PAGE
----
Ruthie

Tuesday, February 11, 2014
By: 
Kate Hood

headshot of Kate Hood
Kate Hood

Kate Hood was one of five writers with disability who received an inaugural Write-ability Fellowship in 2013.

The Fellowships, a joint initiative of Writers Victoria and Arts Access Victoria, enabled Kate from regional Victoria to work with mentor Antoinette Eklund.

Following is an extract from Kate Hood’s play, 'Ruthie'.

Ruthie

When I was thirteen, before I got MS, there was this boy at school. He was…weird, you know? Sometimes he used to follow me around like a little dog. I think that was because I’d been nice to him once or twice. Everyone used to laugh at him, because his socks never matched, and he always used to wear shorts, no matter how cold it got, and he was knock-kneed. He had these awful scars on the insides of his legs, where he’d had operations to make them straight. But it didn’t work, and his knees still knocked together, so he used to kind of wobble when he walked. But he could run! He used to get bullied all the time, and he had this way of just disappearing when he needed to…he must have known every hiding place in the school.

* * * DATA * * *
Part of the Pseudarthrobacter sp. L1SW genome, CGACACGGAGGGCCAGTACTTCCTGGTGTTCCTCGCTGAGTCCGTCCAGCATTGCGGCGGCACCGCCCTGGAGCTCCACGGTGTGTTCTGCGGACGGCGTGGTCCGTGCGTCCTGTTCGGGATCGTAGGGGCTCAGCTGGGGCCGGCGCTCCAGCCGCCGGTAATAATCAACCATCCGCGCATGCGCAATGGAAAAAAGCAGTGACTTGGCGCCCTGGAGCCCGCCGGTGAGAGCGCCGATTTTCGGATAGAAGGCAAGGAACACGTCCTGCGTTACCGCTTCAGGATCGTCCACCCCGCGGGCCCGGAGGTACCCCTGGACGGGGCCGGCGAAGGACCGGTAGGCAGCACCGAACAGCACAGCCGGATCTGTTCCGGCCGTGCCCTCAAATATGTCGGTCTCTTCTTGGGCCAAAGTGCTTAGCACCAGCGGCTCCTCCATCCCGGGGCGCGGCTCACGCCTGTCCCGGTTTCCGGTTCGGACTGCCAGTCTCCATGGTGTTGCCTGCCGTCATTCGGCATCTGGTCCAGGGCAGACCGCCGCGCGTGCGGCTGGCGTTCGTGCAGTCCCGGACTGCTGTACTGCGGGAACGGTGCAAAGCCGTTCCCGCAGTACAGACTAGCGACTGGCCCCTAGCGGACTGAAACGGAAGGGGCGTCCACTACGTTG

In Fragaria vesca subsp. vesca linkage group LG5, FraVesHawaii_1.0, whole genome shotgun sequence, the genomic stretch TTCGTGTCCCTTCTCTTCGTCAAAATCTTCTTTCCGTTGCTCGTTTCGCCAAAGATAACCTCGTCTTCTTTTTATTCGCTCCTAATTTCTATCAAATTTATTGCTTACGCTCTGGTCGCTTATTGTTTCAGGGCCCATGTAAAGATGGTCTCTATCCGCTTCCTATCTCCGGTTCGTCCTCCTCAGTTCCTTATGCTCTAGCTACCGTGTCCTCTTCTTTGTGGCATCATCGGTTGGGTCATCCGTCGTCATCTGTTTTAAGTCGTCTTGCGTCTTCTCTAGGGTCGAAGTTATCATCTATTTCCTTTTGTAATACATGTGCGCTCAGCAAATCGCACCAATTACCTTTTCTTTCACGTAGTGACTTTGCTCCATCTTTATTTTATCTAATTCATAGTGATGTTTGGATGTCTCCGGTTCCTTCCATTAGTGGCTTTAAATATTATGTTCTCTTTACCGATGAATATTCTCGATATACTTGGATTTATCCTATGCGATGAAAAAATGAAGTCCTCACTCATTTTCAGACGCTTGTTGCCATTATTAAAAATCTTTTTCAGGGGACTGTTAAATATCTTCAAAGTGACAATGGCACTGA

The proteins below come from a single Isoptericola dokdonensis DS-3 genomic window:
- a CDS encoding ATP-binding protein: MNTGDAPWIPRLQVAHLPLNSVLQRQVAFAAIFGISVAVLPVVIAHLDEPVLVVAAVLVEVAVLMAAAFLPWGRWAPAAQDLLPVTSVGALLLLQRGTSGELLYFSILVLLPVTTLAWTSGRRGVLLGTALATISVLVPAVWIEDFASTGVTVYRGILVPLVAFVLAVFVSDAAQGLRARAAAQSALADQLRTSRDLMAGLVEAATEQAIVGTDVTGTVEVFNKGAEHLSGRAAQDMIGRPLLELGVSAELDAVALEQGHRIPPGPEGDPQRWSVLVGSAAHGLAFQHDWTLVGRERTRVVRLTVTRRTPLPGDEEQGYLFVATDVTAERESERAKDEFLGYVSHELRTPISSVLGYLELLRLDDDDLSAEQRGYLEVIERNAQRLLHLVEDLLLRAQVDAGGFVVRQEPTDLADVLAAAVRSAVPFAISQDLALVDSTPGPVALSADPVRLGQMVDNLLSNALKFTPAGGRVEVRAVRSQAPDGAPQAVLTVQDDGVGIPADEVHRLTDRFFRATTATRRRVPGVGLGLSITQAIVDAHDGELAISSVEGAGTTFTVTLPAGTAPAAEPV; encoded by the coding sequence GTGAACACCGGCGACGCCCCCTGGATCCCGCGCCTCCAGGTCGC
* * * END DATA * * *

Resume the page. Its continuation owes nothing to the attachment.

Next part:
One day I was sitting with my girlfriends at lunchtime – there were about six of us sitting together under a tree. I remember we were laughing about something or other – and I looked up and saw him coming towards us. I thought, ‘Oh no!’ and moved into the middle of the group so he couldn’t come right up to me, you know? And my best friend Susan started calling out ‘Rodney’s a dickhead, Rodney’s a dickhead!’ and all the others joined in. And then I joined in. And he just kept on coming, holding out a sandwich in a paper bag. And he walked right through the group, stepping over people and came all the way up to me. The chanting had stopped by this stage and everyone was looking at us. ‘You wanna swap?’ he said. He held out the paper bag and it looked like it had been used a dozen times – it was really crumpled and kind of dirty. ‘No’, I said, and the chanting started up again. I was sitting cross-legged, like everyone else, and I was really embarrassed, so I was looking at the ground. And he put his hand on my shoulder and when I looked up our noses were almost touching. The chanting was getting louder and louder.

‘Rodney’s a dickhead, Rodney’s a dickhead!’

He said ‘I think you’re beautiful’. I didn’t think anyone had heard it, but I couldn’t be sure, so I pushed him hard….

© Kate Hood 2012

About Write-abilty

Writers Victoria acknowledges the generous support of the Grace Marion Wilson Trust for this program. The Write-ability program is a partnership between Writers Victoria and Arts Access Victoria made possible by the generous support of the City of Melbourne and the Australian Government through the Australia Council, its arts funding and advisory body. Write-ability is grateful for the previous support of the Copyright Agency Ltd, the Ian Potter Foundation and the Victorian Government.